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How to Make school feeding program nutrition sensitive

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COVID-19

This question relates to COVID-19.

Anonymous 3422

Emergency Nutrition Consultant

Normal user

17 Sep 2020, 22:58

What is the best strategy to make school feeding  programs nutrition sensitive:

1) If implementing  a take home ration (THR) during this COVID-19 period or

2) For normal on- site feeding progrms.

I would be happy to hear how this is being done especially  from those implementing WFP-supported programs in South Sudan and Sudan.

Thank you.

Tamsin Walters

en-net moderator

Forum moderator

5 Oct 2020, 17:52

Dear Anon,

We have sought inputs from WFP to respond to your question. Many thanks to Jess Bourdaire and WFP colleagues for the following information:

What is the best strategy to make school feeding programs nutrition sensitive?

School feeding programmes are by nature nutrition-sensitive as they address some of the underlying determinants of malnutrition (e.g. increase access to nutritious foods). School meals promote education and support vulnerable families. When programmes are well designed, they can improve the diets and nutrition knowledge and practices of schoolchildren and their communities. The provision of nutritionally balanced school meals should be accompanied by nutrition education and health measures (e.g. hygiene promotion in COVID-19 context) to promote child healthy growth and development, and reduce hunger safely. School feeding programmes can also foster local economies while promoting long-term food security. It is key to enhancing multi-sectoral linkages (e.g. agriculture, WASH, etc.) to inform various sectors policies and use them as entry points to improve school feeding programme strategies.

1) If implementing  a take home ration (THR) during this COVID-19 period or

2) For normal on- site feeding programs.

Continuation with normal on-site school feeding programmes will depend on the specific COVID-19 situation in country. If movement restrictions are in place and schools are closed, the recommendation is to work with governments to support alternative school feeding delivery arrangements that link with existing Social Protection programmes, including cash-based transfers or take-home rations (THR). Any THR should promote good nutrition and avoid including food products high in fat, salt and sugar. Provision of blended foods provide the necessary macronutrients and micronutrients, provided the learner eats the ration. Acknowledging that THR will likely be shared with other family members, consider a larger protection ration, when possible, along with nutrition education messaging, or establish linkages with other nutrition-sensitive programmes (e.g. general food assistance). If it is a cash modality, it will be important that nutritious age-specific foods are promoted. The learner will benefit more from purchasing and eating an egg or a similar nutrient rich food product than just staples. Cash transfer modalities need to be of quality and to be thought as an income transfer to the family, and therefore be convoyed along SBCC messages on nutrition, child health, reproductive health, etc.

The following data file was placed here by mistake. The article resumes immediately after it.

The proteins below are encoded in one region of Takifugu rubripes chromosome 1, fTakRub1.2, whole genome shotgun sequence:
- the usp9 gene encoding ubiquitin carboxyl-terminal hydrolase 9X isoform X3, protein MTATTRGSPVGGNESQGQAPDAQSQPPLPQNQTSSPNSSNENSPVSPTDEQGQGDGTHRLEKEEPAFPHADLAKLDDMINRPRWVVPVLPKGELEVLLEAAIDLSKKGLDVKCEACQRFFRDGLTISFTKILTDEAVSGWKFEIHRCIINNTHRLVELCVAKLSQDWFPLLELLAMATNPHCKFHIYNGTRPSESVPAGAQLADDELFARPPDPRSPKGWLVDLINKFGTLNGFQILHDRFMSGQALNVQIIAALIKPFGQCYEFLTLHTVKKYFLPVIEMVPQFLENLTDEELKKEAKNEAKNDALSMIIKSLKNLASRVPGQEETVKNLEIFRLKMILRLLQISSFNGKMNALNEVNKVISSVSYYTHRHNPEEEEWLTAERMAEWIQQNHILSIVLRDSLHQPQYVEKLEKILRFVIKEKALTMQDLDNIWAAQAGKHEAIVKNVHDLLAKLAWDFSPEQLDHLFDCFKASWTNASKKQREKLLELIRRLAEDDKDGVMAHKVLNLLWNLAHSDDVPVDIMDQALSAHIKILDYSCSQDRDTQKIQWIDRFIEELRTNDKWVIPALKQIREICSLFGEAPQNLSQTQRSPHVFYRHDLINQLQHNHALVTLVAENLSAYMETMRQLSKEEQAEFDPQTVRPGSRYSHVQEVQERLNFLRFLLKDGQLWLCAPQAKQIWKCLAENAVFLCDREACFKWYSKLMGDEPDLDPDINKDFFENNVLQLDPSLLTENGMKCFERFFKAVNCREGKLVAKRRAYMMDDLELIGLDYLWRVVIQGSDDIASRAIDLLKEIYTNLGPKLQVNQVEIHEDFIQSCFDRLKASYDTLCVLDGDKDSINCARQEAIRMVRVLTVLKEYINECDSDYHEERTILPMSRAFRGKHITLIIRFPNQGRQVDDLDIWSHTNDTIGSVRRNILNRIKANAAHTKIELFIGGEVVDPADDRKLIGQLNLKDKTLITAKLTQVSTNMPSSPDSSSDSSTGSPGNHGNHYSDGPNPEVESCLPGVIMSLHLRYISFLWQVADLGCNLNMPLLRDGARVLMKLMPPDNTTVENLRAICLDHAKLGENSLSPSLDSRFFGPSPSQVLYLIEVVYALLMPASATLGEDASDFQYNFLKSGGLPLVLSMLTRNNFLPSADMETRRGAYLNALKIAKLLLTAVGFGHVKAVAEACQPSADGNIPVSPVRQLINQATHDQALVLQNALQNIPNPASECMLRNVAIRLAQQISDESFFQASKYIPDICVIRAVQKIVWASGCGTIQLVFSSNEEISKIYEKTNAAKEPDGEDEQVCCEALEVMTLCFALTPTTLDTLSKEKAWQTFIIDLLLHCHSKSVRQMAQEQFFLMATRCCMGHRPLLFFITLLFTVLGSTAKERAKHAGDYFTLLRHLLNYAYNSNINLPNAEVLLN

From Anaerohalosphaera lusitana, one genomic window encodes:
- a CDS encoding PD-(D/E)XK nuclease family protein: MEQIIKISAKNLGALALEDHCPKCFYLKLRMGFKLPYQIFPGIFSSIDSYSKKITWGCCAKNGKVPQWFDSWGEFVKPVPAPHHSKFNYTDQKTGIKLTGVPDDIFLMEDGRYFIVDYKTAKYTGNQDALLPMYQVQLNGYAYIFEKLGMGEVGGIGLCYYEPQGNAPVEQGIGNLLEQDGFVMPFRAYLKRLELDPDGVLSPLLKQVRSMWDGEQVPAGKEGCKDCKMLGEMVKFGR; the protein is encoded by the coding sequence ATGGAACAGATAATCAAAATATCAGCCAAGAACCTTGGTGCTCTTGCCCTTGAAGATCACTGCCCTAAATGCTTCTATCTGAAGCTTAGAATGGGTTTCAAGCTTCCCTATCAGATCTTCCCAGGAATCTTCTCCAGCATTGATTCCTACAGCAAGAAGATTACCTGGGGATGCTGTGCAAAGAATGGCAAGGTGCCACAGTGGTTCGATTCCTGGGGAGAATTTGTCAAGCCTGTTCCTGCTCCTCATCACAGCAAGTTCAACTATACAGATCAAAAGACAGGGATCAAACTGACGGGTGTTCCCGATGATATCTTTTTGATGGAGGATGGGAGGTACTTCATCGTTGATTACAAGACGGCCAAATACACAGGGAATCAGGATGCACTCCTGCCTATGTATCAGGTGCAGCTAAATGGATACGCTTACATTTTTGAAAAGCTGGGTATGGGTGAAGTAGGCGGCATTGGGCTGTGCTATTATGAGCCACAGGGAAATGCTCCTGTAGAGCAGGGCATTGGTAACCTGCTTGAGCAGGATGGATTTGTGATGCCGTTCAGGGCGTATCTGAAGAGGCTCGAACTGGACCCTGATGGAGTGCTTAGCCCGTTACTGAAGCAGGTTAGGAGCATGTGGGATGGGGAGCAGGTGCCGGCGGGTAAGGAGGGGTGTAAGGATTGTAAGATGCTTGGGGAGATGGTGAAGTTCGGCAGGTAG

I hope this is helpful and welcome further thoughts from others, especially from those working in Sudan or South Sudan as requested. 

Best wishes,

Tamsin

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